The Colors of Death

I love seasons. They tell stories of birth, life, tragedy, death, and resurrection. Fall is my favorite season. The weather cools, the light begins to change, and there’s something exciting in the air, like a whisper saying “just wait and see.”

Memphis in Fall is not a very exciting prospect. Most years it doesn’t get cold till November or December and even then it doesn’t get really cold till January, which means we don’t often experience real seasonal colors. This year our first cold snap came at the close of August; a sudden chilly week that drop kicked us straight into fall. It’s been mostly cold since then with a few warmer days here and there, and the trees have been infected with the colors of death.

I drove my husband to work on this not very cold Fall morning and admired the exhausted wine-red trees lining the street outside the pharmacy situated on the corner of Germantown and Dexter. A little farther down the road and a row of bright yellow Ginkgo trees made me feel as though decorations for a party were underway and I’d been let in on the secret. It got me thinking about colors. What are they there for? Would they mean anything to us without imagination? Do they tell a story?

The hues of red and orange and yellow that infect the trees and the grass at this Falling time of year appeal to my imagination, like a sort of dryad’s spirit urging me to sit up and take notice of the story it’s about to tell. It seems to me that Summer is a time of revelry, contentment, perhaps even oblivion. It’s easy to feel settled into the warm confidence of a Summer week with its ease and stability, not much unlike a person in their prime of life never expecting the hardships of age and the coming of their own Fall into death’s waiting embrace. On the other hand, like an aged saint ready for the next adventure, the Fall season is bursting with expectation!

Often we think only of the festive holidays and family gatherings in the heart of winter, but there’s a deeper meaning to Fall and Winter than we often give allowance for. There’s an allegory being written as the leaves begin their descent, and the cold frost begins to cover the ground as the warmth says goodbye.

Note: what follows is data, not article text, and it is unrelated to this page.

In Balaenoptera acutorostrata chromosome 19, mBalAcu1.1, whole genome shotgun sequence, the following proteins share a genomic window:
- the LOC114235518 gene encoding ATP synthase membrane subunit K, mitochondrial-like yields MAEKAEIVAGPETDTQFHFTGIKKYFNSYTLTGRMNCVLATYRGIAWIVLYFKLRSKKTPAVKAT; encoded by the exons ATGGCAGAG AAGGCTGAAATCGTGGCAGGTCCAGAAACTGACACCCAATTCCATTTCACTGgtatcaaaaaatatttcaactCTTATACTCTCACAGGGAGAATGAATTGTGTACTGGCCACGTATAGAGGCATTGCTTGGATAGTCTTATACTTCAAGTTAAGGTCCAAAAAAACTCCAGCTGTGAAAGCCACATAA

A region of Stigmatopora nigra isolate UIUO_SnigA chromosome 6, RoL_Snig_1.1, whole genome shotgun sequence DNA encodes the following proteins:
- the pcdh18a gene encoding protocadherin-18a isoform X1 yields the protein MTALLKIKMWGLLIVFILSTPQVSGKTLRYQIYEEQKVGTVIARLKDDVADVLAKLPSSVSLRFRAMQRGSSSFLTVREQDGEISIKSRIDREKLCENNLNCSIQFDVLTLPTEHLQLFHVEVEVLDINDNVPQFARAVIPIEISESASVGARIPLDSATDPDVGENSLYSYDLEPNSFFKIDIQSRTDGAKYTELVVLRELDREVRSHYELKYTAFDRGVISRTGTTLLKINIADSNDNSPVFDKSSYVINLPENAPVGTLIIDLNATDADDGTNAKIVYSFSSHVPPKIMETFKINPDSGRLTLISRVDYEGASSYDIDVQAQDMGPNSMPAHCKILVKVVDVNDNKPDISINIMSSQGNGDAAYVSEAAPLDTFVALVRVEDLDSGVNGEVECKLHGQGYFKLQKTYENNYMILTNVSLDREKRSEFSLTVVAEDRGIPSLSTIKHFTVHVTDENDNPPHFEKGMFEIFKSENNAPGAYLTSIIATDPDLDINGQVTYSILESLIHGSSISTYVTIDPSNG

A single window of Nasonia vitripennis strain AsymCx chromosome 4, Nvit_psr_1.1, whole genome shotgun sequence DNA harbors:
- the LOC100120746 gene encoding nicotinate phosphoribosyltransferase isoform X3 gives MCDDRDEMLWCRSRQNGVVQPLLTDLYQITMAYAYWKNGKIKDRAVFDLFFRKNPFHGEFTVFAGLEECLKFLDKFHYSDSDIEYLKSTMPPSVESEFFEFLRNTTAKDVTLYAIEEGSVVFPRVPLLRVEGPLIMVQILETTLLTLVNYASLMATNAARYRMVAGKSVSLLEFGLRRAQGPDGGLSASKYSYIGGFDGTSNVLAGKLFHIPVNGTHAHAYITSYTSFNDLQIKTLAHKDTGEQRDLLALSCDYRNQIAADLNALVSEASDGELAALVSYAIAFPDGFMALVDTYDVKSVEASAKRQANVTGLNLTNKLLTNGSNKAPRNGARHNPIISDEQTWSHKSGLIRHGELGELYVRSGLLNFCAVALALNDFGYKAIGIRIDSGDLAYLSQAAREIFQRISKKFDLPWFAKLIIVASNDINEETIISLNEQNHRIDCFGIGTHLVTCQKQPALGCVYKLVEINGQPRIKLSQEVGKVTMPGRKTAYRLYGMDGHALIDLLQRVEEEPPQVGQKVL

The life begins to fade from the trees once so confidently vibrant, and I feel that dryad’s whisper warning me that there’s a story beginning to unfold. The excitement of the Falling year builds in the very air around me, and I begin to expect the cold, dark, bare claws of a dead Winter tree.

I think that death is a beautiful thing, because death isn’t the end. Along with the cold, dark, bare claws of a dead Winter tree comes the promise of new flowers, new life, and the new colors that accompany life. The wintry cold touch of death is nothing else then the purging of a broken and tired spirit, preparing to be reborn into the pure and innocent flowers of a resurrected body. Fall is an expectation of the celebration of death, so that Spring can come and life can prevail once more. Just so for the redeemed bride of Christ.

And so I’ll commune with these reds and oranges, yellows and browns, and do so in remembrance of His death, the Resurrector Himself.

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